+44 (0)20 7799 6677

EU Schengen Shambles

Civitas, 2 February 2011

So far, 2011 is not proving to be a very decisive year for the EU. A month of mulling over Hungary’s untimely media clamp-downs, a series of vague statements urging ‘dialogue’ as the protests in North Africa escalate, and now, dithering over what to do with Romania and Bulgaria’s accession to the EU Schengen zone (due in the next couple of months). With several member states openly voicing opposition against the countries’ imminent entry, there is growing confusion as to how the ‘readiness’ of the two countries should be assessed, and even whether they should be allowed to enter the Schengen zone independent of one another.

There are currently 25 members in the passport-free travel zone (22 EU states plus Norway, Iceland and Switzerland). Bulgaria and Romania, the newest of the EU member states, were hoping to increase this number to 27, by March 2011. Although the two eastern Europe countries must surely have been aware of the undercurrent of EU unease regarding their entry to the Schengen area, they were perhaps given a false sense of hope that the March deadline would be met when member states remained mute on the issue at the December 2010 EU Summit. However, later in December, France and Germany moved to block their entry, sending a letter to EU Home Affairs Commissioner, Cecilia Malmström, stating that their accession would be ‘premature’. The underhand way of delivering this decision has incensed the Romanian President, Traian Basescu, (who referred to the letter as one of ‘discrimination’) but it hasn’t stopped it from gaining a clamour of approval from other ‘concerned’ member states.

The letter has raised support for additional tests to be introduced for Bulgaria and Romania before they are allowed to join the Schengen zone, in particular, using the Cooperation and Verification Mechanism (CVM) as an indicator for readiness. The CVM, which was developed to monitor and assist Romania and Bulgaria with their necessary judicial reforms, is not linked to Schengen entry and the two potential Schengen members are not keen on this latest suggestion.  Attention seems to have turned to Hungary, which took over the rotating EU Council of Ministers Presidency in January, to resolve the squabble but, they seem equally unsure. Hungary was a keen supporter of meeting the March accession dates – indeed the entry of the 2 states to the Schengen zone was a key priority for their presidency. The entry date then became June, the end of their presidency.  By this week, Hungary had announced that, due to a crowded schedule, their entry may in fact be subject to a ‘much longer delay’.

Although there is still cause for scepticism over Romania’s state of preparedness, the Romanian President has a right to be chagrined.  Romania has, in fact, met the check list of technical criteria that all the current Schengen members had to meet, it is Bulgaria that has floundered, failing to adequately secure its border with Turkey. Having joined the EU together and faced many of the same internal structural problems (which have caused much unease amongst other member states) Romania and Bulgaria continue to be lumped together… but now Romania  is touting the possibility of going it alone as it has technically fulfilled all of the necessary criteria. Nevertheless, Hungary’s interior minister, Santer Pinto, has previously said their shared border means there can be no separate consideration.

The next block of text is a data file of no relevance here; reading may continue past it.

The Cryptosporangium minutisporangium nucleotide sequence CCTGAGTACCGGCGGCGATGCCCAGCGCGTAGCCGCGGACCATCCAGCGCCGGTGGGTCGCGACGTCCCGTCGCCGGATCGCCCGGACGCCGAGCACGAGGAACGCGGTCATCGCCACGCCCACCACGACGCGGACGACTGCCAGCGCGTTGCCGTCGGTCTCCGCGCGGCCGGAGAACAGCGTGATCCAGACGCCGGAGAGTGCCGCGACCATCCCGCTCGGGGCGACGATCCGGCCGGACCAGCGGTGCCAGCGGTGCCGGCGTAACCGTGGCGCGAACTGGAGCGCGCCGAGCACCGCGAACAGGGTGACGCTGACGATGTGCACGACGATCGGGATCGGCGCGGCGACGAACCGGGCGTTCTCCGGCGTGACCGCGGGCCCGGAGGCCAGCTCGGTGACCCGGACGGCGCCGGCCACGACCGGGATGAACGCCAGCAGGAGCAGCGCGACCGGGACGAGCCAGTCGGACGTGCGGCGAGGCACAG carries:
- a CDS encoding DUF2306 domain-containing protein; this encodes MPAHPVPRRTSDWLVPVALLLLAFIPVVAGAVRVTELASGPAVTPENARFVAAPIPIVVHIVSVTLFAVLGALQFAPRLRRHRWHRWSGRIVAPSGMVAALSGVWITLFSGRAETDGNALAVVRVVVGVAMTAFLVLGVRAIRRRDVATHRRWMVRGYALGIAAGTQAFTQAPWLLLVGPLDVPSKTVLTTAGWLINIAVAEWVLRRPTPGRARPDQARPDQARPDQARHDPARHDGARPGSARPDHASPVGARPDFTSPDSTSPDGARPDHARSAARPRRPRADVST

The rough handling of the Schengen furore serves as a reminder – Bulgaria and Romania may have successfully joined the ‘EU club’ in 2007, but they’re not really members of the inner clique and are unlikely to be so anytime soon. It’s hardly surprising to hear President Basescu return to the rhetoric of a ‘two-speed Europe’ – when they have met the same criteria as older member states, why should they have to strive for further goals?

The EU should not be afraid to stand its ground and apply extra tests if it is concerned about vulnerabilities, that is one thing that should have been learnt from the Eurozone crisis! The Schengen zone is such that the weakness of one is damaging for all and it looks like there are a number of legitimate reasons to be concerned about the level of security at Bulgaria’s borders. But, why has the EU buried its head in the sand for so long?Allowing the ‘goal posts’ to be shifted at the 11th hour betrays an inexcusably slap-dash attitude to a serious matter. Without stability and fairness throughout its decision making process, the member states will never reach the consensus that is so badly needed.

2 comments on “EU Schengen Shambles”

  1. Schengen is a catastrophe; as a direct result of this “agreement”, the Greek border is now literally overwhelmed by immigrants from all over Africa and the Moslem world. Is this remotely sane or sensible at a time of recession? When the threat from Islamic extremism is growing? When the host populations of Europe are increasingly aged and sterile? The transparent rationalisations of this shambolic state of affairs need not detain us for a second. Immigration brings miniscule, short term economic benefit – valued in Britain’s case at a few pence per person by an all party committee of the Lords. Long term it will bring division, resentment, loss of identity and bloodshed. Large, dependent, backward Moslem ghettos will furnish a warm sea in which the terrorist fish can swim. Already they are sensibly diminishing freedom of expression and speech – think of Theo van Gogh. So what is the EU up to? As a poisonous nexus of scarcely penitent Marxists, it is clear to many that their motives are sinister. When will the long suffering public of Europe seize the initiative and topple these creatures into the mire where they belong?


Keep up-to-date with all of our latest publications

Sign Up Here